FIG. 7A is an enlarged side view of an alternative form of gripping member 14A configured with a serrated surface to go against the fabric 12, for particular type of fabric that may be more difficult to grip. The upper members 14A′ and the lower members 14″ are identical but need to be oriented correctly relative to each other so that the serrations mate together as shown. For manufacturing purposes, a color code or other marking on one end of members 24A can facilitate this complementary matching orientation.
In FIG. 7B, a cross-sectional view through 7B-7B′ of FIG. 8A, the staple 16′ is seen flanking the gripping members 14A (rather than being forced through as in FIG. 6B), and it is retained in a recessed manner by a groove configured in the major surface, e.g. at the top of gripping member 14A′, as shown. Alternately two retaining grooves could be provided, one at each end of member 14A; or three grooves could be provided, one on each of the three sides of the gripping member that are adjacent to staple 16′.
FIG. 8 is a perspective view of an alternative approach, suitable for automation, wherein the gripping members 14B are flexibly joined together in a continuous strip by a pair of arched runners 14C extending between each adjacent pair of members 14B as shown. In a manner similar to that describes above in connection with gripping members that are deployed individually, gripping members 14B in strip form are attached on both opposite sides of the fabric along the edge, where they are secured either by hand or machine stitching with strong thread or by stapling as described above for individual gripping members, using hand-held stapling guns or a larger stapling machine.
When gripping members 14B are fastened in place on both sides of the fabric, they are assembled into a frame channel, which can be any of the types described above and attached to a corresponding mounting frame rail as described.
The continuous strip of gripping members 14B may be molded from suitable plastic material or otherwise fabricated from suitable material.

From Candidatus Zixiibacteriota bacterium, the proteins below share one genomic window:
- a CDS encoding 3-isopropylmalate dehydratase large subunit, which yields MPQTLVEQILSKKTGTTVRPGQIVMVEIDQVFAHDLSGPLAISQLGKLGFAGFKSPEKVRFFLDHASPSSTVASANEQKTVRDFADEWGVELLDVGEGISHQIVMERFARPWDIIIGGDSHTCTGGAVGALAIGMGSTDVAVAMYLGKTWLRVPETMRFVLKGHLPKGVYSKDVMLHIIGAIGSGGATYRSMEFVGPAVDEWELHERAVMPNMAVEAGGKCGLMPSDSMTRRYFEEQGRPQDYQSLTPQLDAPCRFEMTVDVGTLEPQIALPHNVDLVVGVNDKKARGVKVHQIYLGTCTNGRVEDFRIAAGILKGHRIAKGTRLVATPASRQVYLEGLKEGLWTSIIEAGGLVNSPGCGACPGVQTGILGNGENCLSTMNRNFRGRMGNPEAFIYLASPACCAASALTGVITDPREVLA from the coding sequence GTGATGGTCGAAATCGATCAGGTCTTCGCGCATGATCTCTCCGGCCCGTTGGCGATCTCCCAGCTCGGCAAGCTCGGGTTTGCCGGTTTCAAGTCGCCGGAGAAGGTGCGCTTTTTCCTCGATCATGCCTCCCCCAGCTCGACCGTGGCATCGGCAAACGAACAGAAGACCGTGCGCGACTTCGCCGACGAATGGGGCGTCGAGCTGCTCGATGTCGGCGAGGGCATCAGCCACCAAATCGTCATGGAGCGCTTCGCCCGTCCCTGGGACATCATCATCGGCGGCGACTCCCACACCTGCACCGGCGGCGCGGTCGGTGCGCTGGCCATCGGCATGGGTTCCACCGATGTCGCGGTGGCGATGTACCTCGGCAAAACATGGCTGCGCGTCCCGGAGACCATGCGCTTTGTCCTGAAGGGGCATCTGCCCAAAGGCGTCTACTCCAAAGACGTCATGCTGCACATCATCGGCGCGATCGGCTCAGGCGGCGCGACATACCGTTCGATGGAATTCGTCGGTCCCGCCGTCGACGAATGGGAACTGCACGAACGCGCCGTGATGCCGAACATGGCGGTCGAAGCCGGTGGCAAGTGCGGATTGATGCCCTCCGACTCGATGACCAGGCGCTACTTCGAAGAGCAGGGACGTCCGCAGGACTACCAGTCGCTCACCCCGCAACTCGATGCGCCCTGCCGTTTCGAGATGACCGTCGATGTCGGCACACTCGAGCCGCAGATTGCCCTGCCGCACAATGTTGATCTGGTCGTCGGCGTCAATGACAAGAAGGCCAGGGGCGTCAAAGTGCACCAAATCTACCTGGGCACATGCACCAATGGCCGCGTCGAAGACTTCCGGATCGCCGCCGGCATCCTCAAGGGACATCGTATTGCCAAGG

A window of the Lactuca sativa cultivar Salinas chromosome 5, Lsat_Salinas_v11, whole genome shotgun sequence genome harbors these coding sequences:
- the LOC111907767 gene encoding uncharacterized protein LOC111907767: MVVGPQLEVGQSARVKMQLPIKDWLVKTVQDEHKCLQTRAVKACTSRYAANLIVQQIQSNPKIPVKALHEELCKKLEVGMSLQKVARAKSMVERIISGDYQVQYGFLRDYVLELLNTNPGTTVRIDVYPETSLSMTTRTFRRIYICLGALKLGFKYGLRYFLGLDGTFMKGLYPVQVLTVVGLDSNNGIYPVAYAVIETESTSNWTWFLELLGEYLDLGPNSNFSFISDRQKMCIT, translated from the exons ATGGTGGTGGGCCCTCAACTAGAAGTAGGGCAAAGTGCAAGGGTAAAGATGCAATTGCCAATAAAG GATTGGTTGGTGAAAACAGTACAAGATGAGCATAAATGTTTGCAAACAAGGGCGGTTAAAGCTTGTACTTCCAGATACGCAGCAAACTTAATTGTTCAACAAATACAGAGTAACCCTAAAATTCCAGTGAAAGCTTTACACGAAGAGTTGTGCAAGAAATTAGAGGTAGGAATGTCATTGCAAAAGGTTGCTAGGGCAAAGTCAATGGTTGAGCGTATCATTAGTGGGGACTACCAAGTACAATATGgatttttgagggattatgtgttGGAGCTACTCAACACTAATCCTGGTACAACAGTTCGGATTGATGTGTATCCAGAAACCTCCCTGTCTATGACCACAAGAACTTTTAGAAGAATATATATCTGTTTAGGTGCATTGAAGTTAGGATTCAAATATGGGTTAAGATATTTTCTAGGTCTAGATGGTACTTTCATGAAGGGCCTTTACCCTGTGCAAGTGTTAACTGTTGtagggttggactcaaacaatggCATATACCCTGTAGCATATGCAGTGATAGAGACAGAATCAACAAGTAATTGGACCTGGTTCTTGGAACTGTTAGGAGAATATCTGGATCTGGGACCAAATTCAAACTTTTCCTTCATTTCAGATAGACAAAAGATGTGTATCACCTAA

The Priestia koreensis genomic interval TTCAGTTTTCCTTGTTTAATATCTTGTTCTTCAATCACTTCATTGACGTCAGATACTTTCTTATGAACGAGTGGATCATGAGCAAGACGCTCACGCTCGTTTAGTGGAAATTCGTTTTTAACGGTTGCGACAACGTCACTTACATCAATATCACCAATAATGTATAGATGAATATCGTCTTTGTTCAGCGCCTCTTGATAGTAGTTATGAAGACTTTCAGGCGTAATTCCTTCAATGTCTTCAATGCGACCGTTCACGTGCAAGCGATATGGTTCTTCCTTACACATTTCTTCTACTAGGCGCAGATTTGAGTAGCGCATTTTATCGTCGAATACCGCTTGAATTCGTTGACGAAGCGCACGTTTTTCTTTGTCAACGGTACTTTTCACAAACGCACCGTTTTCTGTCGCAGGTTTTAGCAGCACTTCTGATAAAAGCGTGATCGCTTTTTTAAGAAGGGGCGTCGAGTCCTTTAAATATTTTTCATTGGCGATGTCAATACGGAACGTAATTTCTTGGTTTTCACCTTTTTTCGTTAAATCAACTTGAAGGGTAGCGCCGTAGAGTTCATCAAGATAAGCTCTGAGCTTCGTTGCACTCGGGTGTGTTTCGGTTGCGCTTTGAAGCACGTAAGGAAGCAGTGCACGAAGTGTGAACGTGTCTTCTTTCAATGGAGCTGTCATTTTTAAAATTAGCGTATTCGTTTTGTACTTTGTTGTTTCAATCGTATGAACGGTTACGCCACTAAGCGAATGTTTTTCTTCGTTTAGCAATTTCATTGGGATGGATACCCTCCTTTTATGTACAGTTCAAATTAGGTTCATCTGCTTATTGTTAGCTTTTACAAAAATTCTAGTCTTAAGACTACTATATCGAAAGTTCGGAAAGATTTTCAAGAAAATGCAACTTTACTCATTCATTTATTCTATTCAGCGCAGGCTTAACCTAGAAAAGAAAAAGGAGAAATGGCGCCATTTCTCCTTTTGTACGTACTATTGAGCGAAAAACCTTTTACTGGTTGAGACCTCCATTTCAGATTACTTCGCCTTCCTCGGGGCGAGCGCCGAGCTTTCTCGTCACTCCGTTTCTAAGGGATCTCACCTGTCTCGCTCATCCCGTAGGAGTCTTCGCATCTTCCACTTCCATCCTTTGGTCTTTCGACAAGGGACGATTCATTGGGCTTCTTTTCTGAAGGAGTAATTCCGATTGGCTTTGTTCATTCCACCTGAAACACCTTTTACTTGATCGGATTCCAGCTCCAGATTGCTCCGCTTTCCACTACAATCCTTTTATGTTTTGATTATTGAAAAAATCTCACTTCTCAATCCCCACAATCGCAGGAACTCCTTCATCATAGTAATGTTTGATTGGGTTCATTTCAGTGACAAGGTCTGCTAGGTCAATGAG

Each member 14B has a central opening and a longitudinal groove provided to accept stitching by machine or hand as the method of securing opposite members 40 together in a pair with the canvas 12 sandwiched between.
The arched shape of flexible runners 14C running between gripping members 14B allows the continuous strip to expand or contact and thus serves two purposes: 1) it allows the gripping members 14B to expand as required when the fabric is being stretched, and 2) when the fabric is dismounted, they allow it to be rolled in a coil without damage for shipping, etc., by expanding on one side and contracting on the other side as required.
In the stretching process it may be desirable to “fine tune” the uniformity of the material stretching, by shifting individual gripping members 14B along the direction of the fabric edge as the stretching force is being increased. For this purpose, in any embodiment of the invention, the gripping members 14 or 14B may be configured with lateral slot across the top as shown in FIG. 8 or equivalent, by which they can be engaged and shifted within the frame channel.
FIG. 9 is a three-dimensional cutaway view of the rear side of a portion of a canvas stretch-mounting system 10B as in FIG. 4, shown cut off square at the left hand side. Frame channel 26 contains a row of gripping members 14 attached to the fabric 12 which is wrapped around the special wood frame rail 28 into which frame channel 26 is keyed as described above in connection with FIG. 4. Frame channel 26 is configured with an array of elongated access slots 26C along the rear side for the purpose of enabling individual gripping members 14 to be engaged and shifted as required.
While the foregoing descriptions have shown the invention in connection with canvas, it can be practiced with practically any type of fabric and even with other sheet materials such as plastic and random fibre sheets.
This invention may be embodied and practiced in other specific forms without departing from the spirit and essential characteristics thereof. The present embodiments therefore are considered in all respects as illustrative and not restrictive. The scope of the invention is indicated by the appended claims rather than by the foregoing description. All variations, substitutions, and changes that come within the meaning and range of equivalency of the claims therefore are intended to be embraced therein.